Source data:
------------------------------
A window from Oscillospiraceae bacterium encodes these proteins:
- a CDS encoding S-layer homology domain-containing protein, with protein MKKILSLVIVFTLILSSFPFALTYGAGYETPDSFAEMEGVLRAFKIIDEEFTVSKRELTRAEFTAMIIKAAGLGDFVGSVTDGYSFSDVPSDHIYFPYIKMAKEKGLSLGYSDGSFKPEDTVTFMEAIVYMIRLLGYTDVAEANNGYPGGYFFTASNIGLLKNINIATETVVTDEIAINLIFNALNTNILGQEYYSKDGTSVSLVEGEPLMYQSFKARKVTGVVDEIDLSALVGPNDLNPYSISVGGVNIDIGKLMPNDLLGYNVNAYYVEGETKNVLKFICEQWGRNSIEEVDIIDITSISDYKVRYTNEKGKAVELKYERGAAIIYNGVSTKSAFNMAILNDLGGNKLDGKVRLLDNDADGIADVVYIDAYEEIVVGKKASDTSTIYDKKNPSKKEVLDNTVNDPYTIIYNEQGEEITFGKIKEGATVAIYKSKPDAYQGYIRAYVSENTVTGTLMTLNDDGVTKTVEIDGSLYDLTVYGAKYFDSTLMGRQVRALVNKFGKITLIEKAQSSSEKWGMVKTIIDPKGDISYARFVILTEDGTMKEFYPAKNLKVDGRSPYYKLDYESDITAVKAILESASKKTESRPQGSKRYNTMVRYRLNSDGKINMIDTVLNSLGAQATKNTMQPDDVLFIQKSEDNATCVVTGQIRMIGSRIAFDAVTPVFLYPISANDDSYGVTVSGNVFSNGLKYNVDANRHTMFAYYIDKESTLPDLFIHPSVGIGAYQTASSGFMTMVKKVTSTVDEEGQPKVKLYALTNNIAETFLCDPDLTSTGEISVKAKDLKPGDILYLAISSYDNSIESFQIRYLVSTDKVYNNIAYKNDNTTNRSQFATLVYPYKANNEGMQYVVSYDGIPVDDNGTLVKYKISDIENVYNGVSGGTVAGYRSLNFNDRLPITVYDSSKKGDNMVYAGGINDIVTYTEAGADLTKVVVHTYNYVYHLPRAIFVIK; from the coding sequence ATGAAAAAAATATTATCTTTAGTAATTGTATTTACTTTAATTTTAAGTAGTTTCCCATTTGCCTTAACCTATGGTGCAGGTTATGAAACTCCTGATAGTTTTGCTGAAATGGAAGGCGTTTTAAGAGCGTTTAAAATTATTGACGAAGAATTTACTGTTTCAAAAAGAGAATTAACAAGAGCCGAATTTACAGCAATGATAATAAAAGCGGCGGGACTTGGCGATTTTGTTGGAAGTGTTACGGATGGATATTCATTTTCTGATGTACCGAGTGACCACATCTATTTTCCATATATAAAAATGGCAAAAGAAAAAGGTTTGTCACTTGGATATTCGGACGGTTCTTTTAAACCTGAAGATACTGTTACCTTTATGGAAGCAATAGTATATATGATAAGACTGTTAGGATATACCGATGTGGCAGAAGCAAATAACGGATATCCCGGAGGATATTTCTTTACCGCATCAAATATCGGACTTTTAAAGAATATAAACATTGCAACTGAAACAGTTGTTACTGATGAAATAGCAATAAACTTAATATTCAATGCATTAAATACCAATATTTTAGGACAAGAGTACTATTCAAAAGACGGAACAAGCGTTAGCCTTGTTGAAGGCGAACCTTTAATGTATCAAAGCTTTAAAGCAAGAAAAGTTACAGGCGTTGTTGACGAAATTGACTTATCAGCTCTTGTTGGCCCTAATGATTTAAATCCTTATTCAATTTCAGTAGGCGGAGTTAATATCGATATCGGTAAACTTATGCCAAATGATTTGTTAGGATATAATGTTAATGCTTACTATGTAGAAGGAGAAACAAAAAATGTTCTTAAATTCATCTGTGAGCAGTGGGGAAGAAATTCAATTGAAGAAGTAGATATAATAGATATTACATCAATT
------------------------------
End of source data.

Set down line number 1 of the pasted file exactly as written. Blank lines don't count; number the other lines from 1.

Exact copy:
A window from Oscillospiraceae bacterium encodes these proteins: